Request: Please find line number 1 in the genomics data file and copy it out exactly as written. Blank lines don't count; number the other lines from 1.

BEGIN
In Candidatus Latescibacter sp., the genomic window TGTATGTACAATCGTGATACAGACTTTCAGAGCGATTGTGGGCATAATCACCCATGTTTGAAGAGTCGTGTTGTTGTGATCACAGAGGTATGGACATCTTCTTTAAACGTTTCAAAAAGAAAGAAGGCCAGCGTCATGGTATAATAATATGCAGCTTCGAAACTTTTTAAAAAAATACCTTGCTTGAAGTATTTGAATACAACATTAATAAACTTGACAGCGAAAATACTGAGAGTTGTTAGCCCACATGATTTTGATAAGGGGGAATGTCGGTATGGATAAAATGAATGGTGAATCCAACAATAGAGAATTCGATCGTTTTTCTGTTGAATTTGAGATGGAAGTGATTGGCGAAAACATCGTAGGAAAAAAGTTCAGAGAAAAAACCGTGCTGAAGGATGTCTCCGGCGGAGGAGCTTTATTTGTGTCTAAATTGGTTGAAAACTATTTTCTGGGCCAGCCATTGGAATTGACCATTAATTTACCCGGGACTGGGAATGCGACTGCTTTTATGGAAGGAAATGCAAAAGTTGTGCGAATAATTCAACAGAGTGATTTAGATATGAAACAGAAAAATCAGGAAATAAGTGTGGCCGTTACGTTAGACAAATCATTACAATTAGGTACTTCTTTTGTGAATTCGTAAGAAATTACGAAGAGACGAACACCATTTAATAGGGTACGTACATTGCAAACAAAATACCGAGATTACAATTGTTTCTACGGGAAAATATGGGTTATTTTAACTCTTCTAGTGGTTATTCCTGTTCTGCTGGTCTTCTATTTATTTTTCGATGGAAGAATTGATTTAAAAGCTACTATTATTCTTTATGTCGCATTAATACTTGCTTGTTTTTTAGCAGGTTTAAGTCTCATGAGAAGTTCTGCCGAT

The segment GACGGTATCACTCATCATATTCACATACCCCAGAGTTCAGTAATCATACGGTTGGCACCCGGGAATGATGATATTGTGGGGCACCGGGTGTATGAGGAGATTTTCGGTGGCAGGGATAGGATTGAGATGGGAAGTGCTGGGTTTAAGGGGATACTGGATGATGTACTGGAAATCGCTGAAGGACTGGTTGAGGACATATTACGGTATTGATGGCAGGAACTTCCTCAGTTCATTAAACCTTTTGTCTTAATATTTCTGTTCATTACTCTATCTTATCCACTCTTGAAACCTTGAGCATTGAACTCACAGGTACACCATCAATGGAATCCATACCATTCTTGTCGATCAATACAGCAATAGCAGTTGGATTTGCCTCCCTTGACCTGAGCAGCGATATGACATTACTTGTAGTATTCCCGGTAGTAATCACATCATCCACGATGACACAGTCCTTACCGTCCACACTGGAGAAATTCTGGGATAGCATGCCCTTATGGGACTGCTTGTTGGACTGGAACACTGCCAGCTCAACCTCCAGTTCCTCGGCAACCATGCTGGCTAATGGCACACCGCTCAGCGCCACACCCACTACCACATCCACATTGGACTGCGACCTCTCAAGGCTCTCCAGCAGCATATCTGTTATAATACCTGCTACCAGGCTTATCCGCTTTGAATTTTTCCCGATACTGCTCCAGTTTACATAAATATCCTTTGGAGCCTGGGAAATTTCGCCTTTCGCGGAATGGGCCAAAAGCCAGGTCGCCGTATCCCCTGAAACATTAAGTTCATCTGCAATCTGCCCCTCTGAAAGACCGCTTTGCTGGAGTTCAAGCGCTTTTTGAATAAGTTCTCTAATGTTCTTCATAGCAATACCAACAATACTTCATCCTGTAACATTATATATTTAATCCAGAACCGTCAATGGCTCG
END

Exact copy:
In Candidatus Latescibacter sp., the genomic window TGTATGTACAATCGTGATACAGACTTTCAGAGCGATTGTGGGCATAATCACCCATGTTTGAAGAGTCGTGTTGTTGTGATCACAGAGGTATGGACATCTTCTTTAAACGTTTCAAAAAGAAAGAAGGCCAGCGTCATGGTATAATAATATGCAGCTTCGAAACTTTTTAAAAAAATACCTTGCTTGAAGTATTTGAATACAACATTAATAAACTTGACAGCGAAAATACTGAGAGTTGTTAGCCCACATGATTTTGATAAGGGGGAATGTCGGTATGGATAAAATGAATGGTGAATCCAACAATAGAGAATTCGATCGTTTTTCTGTTGAATTTGAGATGGAAGTGATTGGCGAAAACATCGTAGGAAAAAAGTTCAGAGAAAAAACCGTGCTGAAGGATGTCTCCGGCGGAGGAGCTTTATTTGTGTCTAAATTGGTTGAAAACTATTTTCTGGGCCAGCCATTGGAATTGACCATTAATTTACCCGGGACTGGGAATGCGACTGCTTTTATGGAAGGAAATGCAAAAGTTGTGCGAATAATTCAACAGAGTGATTTAGATATGAAACAGAAAAATCAGGAAATAAGTGTGGCCGTTACGTTAGACAAATCATTACAATTAGGTACTTCTTTTGTGAATTCGTAAGAAATTACGAAGAGACGAACACCATTTAATAGGGTACGTACATTGCAAACAAAATACCGAGATTACAATTGTTTCTACGGGAAAATATGGGTTATTTTAACTCTTCTAGTGGTTATTCCTGTTCTGCTGGTCTTCTATTTATTTTTCGATGGAAGAATTGATTTAAAAGCTACTATTATTCTTTATGTCGCATTAATACTTGCTTGTTTTTTAGCAGGTTTAAGTCTCATGAGAAGTTCTGCCGAT